What Are the Four Stages of the Project Management Life Cycle?

by Justin Beach ; Updated September 26, 2017
Project management principles can be applied to any project, from simple projects taking a single day to complex multi-year projects.

Project management is a discipline that involves planning, organizing and monitoring a project within the constraints of time, budget and resources allocated for it. Projects begin by defining a goal based on a demonstrated need, and conclude with demonstrating that need has been effectively met by the project and the goal achieved. To do this, the project is guided through the definition, planning, execution and delivery stages.


The definition phase is first and is sometimes referred to as the initiation phase. In this phase, the project manager is hired or appointed, and then selects a team. During this phase, the need to be met by the project is carefully defined. Individuals impacted by the problem are consulted, needs are discussed and solutions debated. The early documentation of the project is also generated during this phase. This typically involves a business case justification for the process, an overview of the project and the defining of milestones. Milestones are points at which the project is measured to insure that it is on track.


During the planning phase, the individual steps in the project are defined from the beginning to the end. Key goals like specific objectives, business benefits and project objectives are defined; the governance or management structure of the project is also defined. The management structure in this case involves defining who is responsible for what and who reports to whom. Carefully defining project steps, deliverables and management structure from the outset is important so that accountability and measurability can be maintained throughout the process and conflicts can be resolved quickly.

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The execution phase of the project is typically the longest phase of project management. As the name implies, it is during this phase that the actual work on the project is carried out. While the work is ongoing, project managers are monitoring progress, testing finished work and prototypes and any problems that arise are resolved. As the execution phase moves toward completion, groups that are impacted by the project are informed about and involved in the project to insure that the goals are being met, answer any questions that arise and produce any required documentation, such as manuals.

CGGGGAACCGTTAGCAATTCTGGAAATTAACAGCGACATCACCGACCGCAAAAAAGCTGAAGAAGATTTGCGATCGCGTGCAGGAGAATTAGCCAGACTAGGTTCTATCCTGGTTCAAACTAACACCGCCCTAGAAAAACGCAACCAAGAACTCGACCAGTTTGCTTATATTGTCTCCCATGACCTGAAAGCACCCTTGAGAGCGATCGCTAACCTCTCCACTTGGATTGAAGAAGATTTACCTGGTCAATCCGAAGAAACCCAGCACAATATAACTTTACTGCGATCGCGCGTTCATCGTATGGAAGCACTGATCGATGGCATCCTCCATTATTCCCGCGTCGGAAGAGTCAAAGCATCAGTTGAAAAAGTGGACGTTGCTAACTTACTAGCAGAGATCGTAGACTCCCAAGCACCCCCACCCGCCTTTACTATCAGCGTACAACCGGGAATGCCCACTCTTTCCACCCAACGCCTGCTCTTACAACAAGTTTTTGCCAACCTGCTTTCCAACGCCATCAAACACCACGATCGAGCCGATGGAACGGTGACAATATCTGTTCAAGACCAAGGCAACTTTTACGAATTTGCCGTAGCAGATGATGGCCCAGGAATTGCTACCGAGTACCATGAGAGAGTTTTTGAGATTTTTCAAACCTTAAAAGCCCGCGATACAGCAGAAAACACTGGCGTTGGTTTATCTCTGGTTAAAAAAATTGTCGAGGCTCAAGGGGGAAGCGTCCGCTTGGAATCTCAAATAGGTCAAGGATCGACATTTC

Evaluation and Closure

The final phase of the project management life cycle is referred to as the evaluation or closure phase. It is during this phase that the finished project is presented and analyzed to determine whether or not it was a success. This is also the learning phase. Debriefing takes place about the overall project for the benefit of future projects. Any problems that arose are discussed along with lessons learned and possible ways that things could be done better the next time. A final report and project closure notice are typically sent to management at this point.

About the Author

Justin Beach has been writing for more than a decade, contributing to a variety of online publications. He has a Bachelor of Science in computer information systems and additional education in business, economics, political science, media and the arts.

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